There was nothing wrong that day. It was very ordinary.
I was in the middle of my usual early morning ritual -- walking my dog.
I've turned it into my daily prayer, my daily meditation.
If I feel my mind is too busy I start my "good mornings". Good morning tree, good morning rock, good morning school gates, good morning valley, good morning fallen leaves, good morning birds.
By then the thoughts are gone and I'm quiet. Sometimes though, the thoughts come flooding back.
On this particular morning I was in a pretty serene state when suddenly I remembered the lump I felt on my son's leg the night before. Immediately I'd called for an appointment with the doctor. It was like nothing I'd ever seen before.
The dog was circling around me, blissfully frolicking in the early morning freedom, the beautiful day that was unfolding.
I thought about the story I'd read the week before, the mother who's son had been terribly injured in a car accident and had nursed him until his death two years later.
And I began the downward spiral of thoughts that Brene Brown talks about in her amazing work on shame and vulnerability. Thinking the very worst of what could be for my son, predicting terrible disease and an outcome that I can't even bring myself to write.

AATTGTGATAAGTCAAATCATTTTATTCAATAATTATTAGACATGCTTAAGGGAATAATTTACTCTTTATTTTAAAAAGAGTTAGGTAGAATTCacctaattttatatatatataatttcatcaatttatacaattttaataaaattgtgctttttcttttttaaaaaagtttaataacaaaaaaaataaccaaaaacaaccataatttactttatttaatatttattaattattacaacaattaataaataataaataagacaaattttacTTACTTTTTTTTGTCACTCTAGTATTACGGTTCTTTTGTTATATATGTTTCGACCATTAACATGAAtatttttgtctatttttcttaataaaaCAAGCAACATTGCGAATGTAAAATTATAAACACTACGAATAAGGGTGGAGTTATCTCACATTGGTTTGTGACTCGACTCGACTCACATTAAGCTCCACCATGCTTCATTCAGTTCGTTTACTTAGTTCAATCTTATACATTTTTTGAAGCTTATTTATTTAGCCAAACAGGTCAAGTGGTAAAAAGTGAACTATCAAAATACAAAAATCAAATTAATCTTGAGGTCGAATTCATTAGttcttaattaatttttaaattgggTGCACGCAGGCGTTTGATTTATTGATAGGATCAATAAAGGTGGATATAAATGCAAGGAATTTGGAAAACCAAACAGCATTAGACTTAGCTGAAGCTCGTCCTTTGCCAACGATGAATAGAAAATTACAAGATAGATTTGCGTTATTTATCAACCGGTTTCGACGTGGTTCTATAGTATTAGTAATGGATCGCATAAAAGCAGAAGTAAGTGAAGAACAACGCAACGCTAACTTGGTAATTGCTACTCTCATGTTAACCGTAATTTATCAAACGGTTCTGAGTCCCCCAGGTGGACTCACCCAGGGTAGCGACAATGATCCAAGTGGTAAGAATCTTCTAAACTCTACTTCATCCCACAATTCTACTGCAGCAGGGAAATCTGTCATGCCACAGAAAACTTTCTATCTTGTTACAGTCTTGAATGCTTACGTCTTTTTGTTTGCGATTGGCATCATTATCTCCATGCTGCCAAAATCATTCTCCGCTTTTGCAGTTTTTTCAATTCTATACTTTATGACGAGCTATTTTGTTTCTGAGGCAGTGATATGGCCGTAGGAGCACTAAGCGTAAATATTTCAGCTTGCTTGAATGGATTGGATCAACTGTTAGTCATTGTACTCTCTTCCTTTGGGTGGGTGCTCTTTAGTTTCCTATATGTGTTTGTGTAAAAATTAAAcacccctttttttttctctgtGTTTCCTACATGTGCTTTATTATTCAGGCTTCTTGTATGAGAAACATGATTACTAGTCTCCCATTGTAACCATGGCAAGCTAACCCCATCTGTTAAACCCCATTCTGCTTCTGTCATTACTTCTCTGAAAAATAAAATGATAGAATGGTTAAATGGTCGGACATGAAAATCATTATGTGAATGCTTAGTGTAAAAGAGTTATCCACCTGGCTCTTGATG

It was powerfully real in my mind though, spectacular pictures of the worst possible scenario. Brene Brown writes about how we practice predicting disaster and heartbreak in the ridiculous and mistaken belief that if we think the painful situation through, it will be easier for us, if it ever really happens.
In reality, when bad things happen, no amount of 'practice' or previous prediction helps in coping with the real situation. What this 'practice' does do, is prevent us from ever feeling joy or happiness in the moment. It steals away the peace and contentment that we can feel at any time.
On that perfect morning, with everything in place, great weather, companionship and an interesting day ahead, I began to feel sick.
I had a crippling pain in my stomach, I felt nauseous and dizzy.
I realized that the story I was allowing myself to imagine in my mind, was making me sick. And there was not an ounce of truth in it.
It's amazing how we steal away the perfect moment, our own well being, our peace of mind.
So, here's what I did (and what you can do when it happens to you).
1. Stop moving. Stand still. Take in a deep breath.
2. Focus on the place in your body that feels your stress and breathe into it (for me it was my stomach, I infused the pain with my in-breath and it eased)
3.Stretch up to reach the sky and look to a point far away, slowly breathe out, release.
4. Smile - yes, just smile and begin to tell the story of this moment. It is beautiful, it is perfect.
So are you. And so is the situation, whatever the outcome.
I have come to see that there are no mistakes.
My path will lead me exactly where I need to go. And I can handle it.
You can too.
The story you tell will create your reality, in every moment, no matter the circumstances.
We can't control what happens around us, but we can choose the story that gives us strength, hope and empowerment. That's the story I choose.